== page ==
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Alabama agrees to permanently block parts of immigration law

The state of Alabama agreed [text, PDF] Tuesday to permanently block several provisions of its immigration [JURIST backgrounder] law [HB 56; PDF], according to the Hispanic Interest Coalition of Alabama (HICA) [advocacy website]. The key provisions that were permanently blocked include Sections 28; 11(f) and (g); 10, 11(a), 13, and 27; 12, 18, and 20; and 19. One of the provisions requiring public schools to check the immigration status of students had been struck down [JURIST report] by the US Court of Appeals for the Eleventh Circuit [official website] in August of last year. Along with the agreement, Alabama agreed to pay $350,000 in legal fees and costs to the plaintiffs' attorneys.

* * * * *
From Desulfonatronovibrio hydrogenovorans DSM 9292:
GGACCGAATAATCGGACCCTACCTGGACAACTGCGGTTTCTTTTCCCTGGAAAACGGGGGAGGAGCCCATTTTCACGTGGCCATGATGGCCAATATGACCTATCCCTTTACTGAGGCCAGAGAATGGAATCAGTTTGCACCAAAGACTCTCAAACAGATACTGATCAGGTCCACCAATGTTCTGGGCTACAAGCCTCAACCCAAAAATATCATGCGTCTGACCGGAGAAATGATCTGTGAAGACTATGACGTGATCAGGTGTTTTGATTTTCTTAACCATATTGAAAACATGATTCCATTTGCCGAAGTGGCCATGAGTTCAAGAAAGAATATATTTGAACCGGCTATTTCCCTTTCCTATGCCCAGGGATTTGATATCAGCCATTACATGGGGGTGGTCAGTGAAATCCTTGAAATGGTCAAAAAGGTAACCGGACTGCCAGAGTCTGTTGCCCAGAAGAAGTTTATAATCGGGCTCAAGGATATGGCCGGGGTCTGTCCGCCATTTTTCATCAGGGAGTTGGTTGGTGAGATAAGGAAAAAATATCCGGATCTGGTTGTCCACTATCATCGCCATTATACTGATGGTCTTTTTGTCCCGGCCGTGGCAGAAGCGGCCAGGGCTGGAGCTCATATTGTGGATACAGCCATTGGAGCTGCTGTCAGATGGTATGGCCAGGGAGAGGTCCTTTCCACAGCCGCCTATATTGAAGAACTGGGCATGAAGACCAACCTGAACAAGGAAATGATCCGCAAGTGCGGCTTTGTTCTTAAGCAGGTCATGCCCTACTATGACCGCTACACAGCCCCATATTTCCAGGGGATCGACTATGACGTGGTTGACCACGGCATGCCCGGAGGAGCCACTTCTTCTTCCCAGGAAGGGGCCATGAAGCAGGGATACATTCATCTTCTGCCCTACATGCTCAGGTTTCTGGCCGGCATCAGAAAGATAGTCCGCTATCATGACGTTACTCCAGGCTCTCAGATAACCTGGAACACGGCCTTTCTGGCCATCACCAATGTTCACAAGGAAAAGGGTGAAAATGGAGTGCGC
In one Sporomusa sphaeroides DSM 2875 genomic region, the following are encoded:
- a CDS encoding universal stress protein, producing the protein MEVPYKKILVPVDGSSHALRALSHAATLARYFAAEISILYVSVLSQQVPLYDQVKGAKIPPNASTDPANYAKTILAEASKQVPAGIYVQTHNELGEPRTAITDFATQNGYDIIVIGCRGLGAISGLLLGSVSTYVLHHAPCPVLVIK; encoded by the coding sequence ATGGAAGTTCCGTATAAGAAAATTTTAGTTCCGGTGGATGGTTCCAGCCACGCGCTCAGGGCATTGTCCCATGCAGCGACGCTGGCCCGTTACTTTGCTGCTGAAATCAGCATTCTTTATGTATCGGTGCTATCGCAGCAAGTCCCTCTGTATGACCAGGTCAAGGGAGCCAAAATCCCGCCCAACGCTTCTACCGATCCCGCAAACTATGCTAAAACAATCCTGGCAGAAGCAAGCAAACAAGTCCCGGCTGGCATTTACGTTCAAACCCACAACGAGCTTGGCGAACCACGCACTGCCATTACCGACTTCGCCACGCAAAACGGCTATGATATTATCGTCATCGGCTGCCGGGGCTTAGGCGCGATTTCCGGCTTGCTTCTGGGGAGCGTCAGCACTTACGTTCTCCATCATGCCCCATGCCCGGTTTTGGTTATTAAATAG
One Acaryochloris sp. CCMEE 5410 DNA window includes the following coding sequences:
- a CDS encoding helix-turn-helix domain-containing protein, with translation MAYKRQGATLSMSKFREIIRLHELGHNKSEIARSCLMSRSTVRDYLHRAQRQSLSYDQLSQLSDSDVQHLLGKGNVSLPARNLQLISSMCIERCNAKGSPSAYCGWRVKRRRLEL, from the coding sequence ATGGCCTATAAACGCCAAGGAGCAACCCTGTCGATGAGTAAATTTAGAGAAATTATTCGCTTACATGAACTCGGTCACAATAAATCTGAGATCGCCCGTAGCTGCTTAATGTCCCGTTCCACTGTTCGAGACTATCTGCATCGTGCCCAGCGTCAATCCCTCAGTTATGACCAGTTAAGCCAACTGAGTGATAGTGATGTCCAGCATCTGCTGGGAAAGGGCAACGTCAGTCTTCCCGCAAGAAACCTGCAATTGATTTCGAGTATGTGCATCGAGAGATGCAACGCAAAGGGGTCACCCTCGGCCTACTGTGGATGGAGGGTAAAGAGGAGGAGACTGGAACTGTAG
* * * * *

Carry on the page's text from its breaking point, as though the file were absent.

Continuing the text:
In April the US Supreme Court [official website] denied [JURIST report] certiorari in an appeal over the immigration law. Before the denial in September 2012, the state petitioned [JURIST report] the Eleventh Circuit to reconsider a ruling partially striking down the immigration law. In August a three-judge upheld several provisions, including one allowing police officers to check the immigration status of persons suspected of a crime, but rejected provisions making it a crime for undocumented immigrants to work or solicit work, imposing criminal penalties on persons who rent property to illegal immigrants and requiring state officials to check the immigration status of children in public schools.

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